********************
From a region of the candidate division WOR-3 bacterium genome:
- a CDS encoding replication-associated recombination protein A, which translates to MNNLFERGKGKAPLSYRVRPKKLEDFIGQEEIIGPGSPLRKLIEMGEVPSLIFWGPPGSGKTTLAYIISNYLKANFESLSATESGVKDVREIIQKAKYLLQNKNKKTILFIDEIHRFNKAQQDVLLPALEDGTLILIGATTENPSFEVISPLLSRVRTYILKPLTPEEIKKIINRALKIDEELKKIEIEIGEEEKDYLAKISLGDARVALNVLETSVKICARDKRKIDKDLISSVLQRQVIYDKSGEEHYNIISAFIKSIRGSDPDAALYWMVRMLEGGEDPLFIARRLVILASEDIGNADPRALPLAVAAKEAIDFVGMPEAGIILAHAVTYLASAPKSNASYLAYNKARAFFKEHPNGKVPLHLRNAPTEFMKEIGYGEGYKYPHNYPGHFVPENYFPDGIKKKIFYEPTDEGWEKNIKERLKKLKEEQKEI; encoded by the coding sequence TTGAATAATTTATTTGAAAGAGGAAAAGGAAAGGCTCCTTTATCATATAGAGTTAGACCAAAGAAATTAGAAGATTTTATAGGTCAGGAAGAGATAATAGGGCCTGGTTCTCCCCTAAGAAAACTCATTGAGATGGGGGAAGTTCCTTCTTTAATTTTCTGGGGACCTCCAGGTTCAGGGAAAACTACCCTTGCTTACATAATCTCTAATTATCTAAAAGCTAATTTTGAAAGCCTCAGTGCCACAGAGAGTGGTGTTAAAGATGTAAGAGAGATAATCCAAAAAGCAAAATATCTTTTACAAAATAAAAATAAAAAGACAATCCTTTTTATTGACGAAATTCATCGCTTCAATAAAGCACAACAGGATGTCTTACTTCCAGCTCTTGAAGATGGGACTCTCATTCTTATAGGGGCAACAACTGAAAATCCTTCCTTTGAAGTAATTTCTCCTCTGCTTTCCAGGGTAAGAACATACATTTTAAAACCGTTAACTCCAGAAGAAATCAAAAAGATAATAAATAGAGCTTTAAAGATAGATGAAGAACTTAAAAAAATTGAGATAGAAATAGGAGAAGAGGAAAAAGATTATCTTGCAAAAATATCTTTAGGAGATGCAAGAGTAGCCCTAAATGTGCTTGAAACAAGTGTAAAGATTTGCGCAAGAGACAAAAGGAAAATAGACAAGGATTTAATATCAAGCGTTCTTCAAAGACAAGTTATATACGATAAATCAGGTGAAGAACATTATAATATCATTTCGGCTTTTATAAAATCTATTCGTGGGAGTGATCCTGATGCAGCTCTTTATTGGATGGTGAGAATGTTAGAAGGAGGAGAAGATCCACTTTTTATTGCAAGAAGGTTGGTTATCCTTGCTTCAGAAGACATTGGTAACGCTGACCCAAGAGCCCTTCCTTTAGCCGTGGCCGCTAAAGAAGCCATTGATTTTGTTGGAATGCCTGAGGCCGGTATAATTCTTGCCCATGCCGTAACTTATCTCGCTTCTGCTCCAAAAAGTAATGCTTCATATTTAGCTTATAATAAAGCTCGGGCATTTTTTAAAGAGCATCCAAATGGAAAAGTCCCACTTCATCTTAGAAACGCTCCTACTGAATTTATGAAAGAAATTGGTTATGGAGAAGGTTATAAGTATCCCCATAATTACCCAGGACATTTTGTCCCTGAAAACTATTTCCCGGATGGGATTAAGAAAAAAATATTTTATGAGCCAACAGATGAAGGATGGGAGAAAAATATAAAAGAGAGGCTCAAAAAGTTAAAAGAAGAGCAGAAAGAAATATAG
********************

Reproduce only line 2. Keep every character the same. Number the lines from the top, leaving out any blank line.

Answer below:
- a CDS encoding replication-associated recombination protein A, which translates to MNNLFERGKGKAPLSYRVRPKKLEDFIGQEEIIGPGSPLRKLIEMGEVPSLIFWGPPGSGKTTLAYIISNYLKANFESLSATESGVKDVREIIQKAKYLLQNKNKKTILFIDEIHRFNKAQQDVLLPALEDGTLILIGATTENPSFEVISPLLSRVRTYILKPLTPEEIKKIINRALKIDEELKKIEIEIGEEEKDYLAKISLGDARVALNVLETSVKICARDKRKIDKDLISSVLQRQVIYDKSGEEHYNIISAFIKSIRGSDPDAALYWMVRMLEGGEDPLFIARRLVILASEDIGNADPRALPLAVAAKEAIDFVGMPEAGIILAHAVTYLASAPKSNASYLAYNKARAFFKEHPNGKVPLHLRNAPTEFMKEIGYGEGYKYPHNYPGHFVPENYFPDGIKKKIFYEPTDEGWEKNIKERLKKLKEEQKEI; encoded by the coding sequence TTGAATAATTTATTTGAAAGAGGAAAAGGAAAGGCTCCTTTATCATATAGAGTTAGACCAAAGAAATTAGAAGATTTTATAGGTCAGGAAGAGATAATAGGGCCTGGTTCTCCCCTAAGAAAACTCATTGAGATGGGGGAAGTTCCTTCTTTAATTTTCTGGGGACCTCCAGGTTCAGGGAAAACTACCCTTGCTTACATAATCTCTAATTATCTAAAAGCTAATTTTGAAAGCCTCAGTGCCACAGAGAGTGGTGTTAAAGATGTAAGAGAGATAATCCAAAAAGCAAAATATCTTTTACAAAATAAAAATAAAAAGACAATCCTTTTTATTGACGAAATTCATCGCTTCAATAAAGCACAACAGGATGTCTTACTTCCAGCTCTTGAAGATGGGACTCTCATTCTTATAGGGGCAACAACTGAAAATCCTTCCTTTGAAGTAATTTCTCCTCTGCTTTCCAGGGTAAGAACATACATTTTAAAACCGTTAACTCCAGAAGAAATCAAAAAGATAATAAATAGAGCTTTAAAGATAGATGAAGAACTTAAAAAAATTGAGATAGAAATAGGAGAAGAGGAAAAAGATTATCTTGCAAAAATATCTTTAGGAGATGCAAGAGTAGCCCTAAATGTGCTTGAAACAAGTGTAAAGATTTGCGCAAGAGACAAAAGGAAAATAGACAAGGATTTAATATCAAGCGTTCTTCAAAGACAAGTTATATACGATAAATCAGGTGAAGAACATTATAATATCATTTCGGCTTTTATAAAATCTATTCGTGGGAGTGATCCTGATGCAGCTCTTTATTGGATGGTGAGAATGTTAGAAGGAGGAGAAGATCCACTTTTTATTGCAAGAAGGTTGGTTATCCTTGCTTCAGAAGACATTGGTAACGCTGACCCAAGAGCCCTTCCTTTAGCCGTGGCCGCTAAAGAAGCCATTGATTTTGTTGGAATGCCTGAGGCCGGTATAATTCTTGCCCATGCCGTAACTTATCTCGCTTCTGCTCCAAAAAGTAATGCTTCATATTTAGCTTATAATAAAGCTCGGGCATTTTTTAAAGAGCATCCAAATGGAAAAGTCCCACTTCATCTTAGAAACGCTCCTACTGAATTTATGAAAGAAATTGGTTATGGAGAAGGTTATAAGTATCCCCATAATTACCCAGGACATTTTGTCCCTGAAAACTATTTCCCGGATGGGATTAAGAAAAAAATATTTTATGAGCCAACAGATGAAGGATGGGAGAAAAATATAAAAGAGAGGCTCAAAAAGTTAAAAGAAGAGCAGAAAGAAATATAG